So "Monty's really shy" is premise one, "Monty rarely goes to[br]parties" is premise two, and the statement that[br]those premises give you reason to believe, we call[br]the argument's conclusion.
A good argument is one[br]in which the premises give you a good reason for[br]the conclusion, that is, the premises make the[br]conclusion likely to be true.
So a key part of critical[br]thinking is learning to evaluate arguments to determine whether or not they're good or bad, that is, whether or not their premises support their conclusions.
The red argument is the first response that she gave, two premises, "I can't stand Monty" and "I[br]want to have a good time." And the conclusion is "Monty[br]won't be at the party." And the third argument,[br]which we'll put in purple, consisted also of two premises, "Monty's in Beijing" and[br]"He can't get from Beijing to the party in time, so[br]he won't be at the party." Now, as I indicated[br]before, the first argument is not good, while the[br]purple argument is good.
The fact that your[br]friend can't stand Monty and wants to have a good[br]time doesn't do anything to make it more likely[br]that Monty won't be there. In the purple argument,[br]though, the premises, if they're true, they guarantee[br]the conclusion is true. The truth of the premises[br]guarantees the truth of the conclusion, and so[br]in the purple argument, the premises do support the conclusion.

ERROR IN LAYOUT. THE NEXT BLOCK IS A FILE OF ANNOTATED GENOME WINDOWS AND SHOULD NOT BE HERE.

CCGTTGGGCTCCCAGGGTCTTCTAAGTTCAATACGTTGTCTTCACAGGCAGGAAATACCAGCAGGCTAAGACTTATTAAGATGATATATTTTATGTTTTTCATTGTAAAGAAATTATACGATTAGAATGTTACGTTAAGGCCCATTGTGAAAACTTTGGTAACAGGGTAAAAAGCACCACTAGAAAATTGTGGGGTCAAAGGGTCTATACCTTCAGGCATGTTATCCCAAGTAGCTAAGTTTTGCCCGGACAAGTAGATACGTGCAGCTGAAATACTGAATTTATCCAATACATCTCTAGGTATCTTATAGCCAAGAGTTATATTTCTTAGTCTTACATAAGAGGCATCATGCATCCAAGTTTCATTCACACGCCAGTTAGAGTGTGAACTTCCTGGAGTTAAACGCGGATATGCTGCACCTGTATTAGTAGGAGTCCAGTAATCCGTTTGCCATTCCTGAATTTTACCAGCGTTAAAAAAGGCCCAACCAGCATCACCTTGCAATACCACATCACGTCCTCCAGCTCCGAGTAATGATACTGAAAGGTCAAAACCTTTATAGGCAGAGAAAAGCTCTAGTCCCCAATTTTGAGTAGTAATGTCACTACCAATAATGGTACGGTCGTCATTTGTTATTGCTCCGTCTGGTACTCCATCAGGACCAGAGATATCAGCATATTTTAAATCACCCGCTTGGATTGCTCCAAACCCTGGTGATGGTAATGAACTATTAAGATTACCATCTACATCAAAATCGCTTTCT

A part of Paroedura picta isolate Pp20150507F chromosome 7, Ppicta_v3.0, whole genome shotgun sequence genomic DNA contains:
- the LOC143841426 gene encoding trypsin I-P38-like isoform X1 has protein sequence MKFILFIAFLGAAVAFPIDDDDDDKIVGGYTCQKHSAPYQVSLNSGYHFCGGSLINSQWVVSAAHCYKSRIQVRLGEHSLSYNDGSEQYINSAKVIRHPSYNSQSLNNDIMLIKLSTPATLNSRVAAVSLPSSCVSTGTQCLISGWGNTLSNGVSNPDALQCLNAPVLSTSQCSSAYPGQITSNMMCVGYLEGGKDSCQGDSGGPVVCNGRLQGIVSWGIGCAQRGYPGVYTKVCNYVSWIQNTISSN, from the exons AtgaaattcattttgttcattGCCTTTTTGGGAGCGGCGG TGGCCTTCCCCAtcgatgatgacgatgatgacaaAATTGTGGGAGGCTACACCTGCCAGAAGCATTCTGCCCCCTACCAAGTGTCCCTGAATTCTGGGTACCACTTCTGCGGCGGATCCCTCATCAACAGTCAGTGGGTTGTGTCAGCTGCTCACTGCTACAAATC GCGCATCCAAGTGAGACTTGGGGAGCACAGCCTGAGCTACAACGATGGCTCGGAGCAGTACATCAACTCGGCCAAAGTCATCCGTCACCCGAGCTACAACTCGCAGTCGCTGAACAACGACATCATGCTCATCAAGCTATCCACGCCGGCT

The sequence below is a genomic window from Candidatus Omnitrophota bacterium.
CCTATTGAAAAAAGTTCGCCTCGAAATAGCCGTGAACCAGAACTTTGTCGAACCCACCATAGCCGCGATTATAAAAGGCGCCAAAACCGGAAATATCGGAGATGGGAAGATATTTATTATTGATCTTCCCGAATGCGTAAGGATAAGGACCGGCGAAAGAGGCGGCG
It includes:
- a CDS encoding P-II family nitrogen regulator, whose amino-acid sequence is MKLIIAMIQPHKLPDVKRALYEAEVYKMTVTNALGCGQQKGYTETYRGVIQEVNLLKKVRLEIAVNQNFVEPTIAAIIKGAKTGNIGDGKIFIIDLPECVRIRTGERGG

Now, it's worth pointing[br]out that the red argument, though it's bad as it[br]stands, could be made a good argument with the addition of some background premise.
Well, an argument is a set[br]of statements that together comprise a reason for a further statement.
So, for example, we can consider one of your friend's responses[br]before as an argument.
We're gonna talk about three possible answers she could give.
First, she might say, "I can't stand him, and I want to have a good time." Second, she might say,[br]"Well, he's really shy, and he rarely goes to parties." And third, she might say, "He's in Beijing, and it's impossible to get here from[br]Beijing in an afternoon." The first response that she gives you does not give you a good reason to believe that Monty won't be at the party.